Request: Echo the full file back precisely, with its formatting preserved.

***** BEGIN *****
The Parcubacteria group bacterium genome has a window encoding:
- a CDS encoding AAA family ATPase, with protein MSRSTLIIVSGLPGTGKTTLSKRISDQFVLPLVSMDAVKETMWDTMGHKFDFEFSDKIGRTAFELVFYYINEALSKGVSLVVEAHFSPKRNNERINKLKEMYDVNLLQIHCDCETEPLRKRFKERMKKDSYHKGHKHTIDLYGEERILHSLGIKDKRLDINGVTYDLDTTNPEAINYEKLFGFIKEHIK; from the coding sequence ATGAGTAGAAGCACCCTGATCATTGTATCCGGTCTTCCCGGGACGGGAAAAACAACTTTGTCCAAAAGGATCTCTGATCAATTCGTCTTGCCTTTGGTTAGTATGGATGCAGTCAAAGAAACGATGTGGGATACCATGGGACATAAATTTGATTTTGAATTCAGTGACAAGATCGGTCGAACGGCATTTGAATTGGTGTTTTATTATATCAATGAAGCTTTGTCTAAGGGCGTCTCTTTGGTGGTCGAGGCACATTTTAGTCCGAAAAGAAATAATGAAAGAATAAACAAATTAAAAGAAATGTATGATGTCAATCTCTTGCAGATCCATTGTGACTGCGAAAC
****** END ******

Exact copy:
The Parcubacteria group bacterium genome has a window encoding:
- a CDS encoding AAA family ATPase, with protein MSRSTLIIVSGLPGTGKTTLSKRISDQFVLPLVSMDAVKETMWDTMGHKFDFEFSDKIGRTAFELVFYYINEALSKGVSLVVEAHFSPKRNNERINKLKEMYDVNLLQIHCDCETEPLRKRFKERMKKDSYHKGHKHTIDLYGEERILHSLGIKDKRLDINGVTYDLDTTNPEAINYEKLFGFIKEHIK; from the coding sequence ATGAGTAGAAGCACCCTGATCATTGTATCCGGTCTTCCCGGGACGGGAAAAACAACTTTGTCCAAAAGGATCTCTGATCAATTCGTCTTGCCTTTGGTTAGTATGGATGCAGTCAAAGAAACGATGTGGGATACCATGGGACATAAATTTGATTTTGAATTCAGTGACAAGATCGGTCGAACGGCATTTGAATTGGTGTTTTATTATATCAATGAAGCTTTGTCTAAGGGCGTCTCTTTGGTGGTCGAGGCACATTTTAGTCCGAAAAGAAATAATGAAAGAATAAACAAATTAAAAGAAATGTATGATGTCAATCTCTTGCAGATCCATTGTGACTGCGAAAC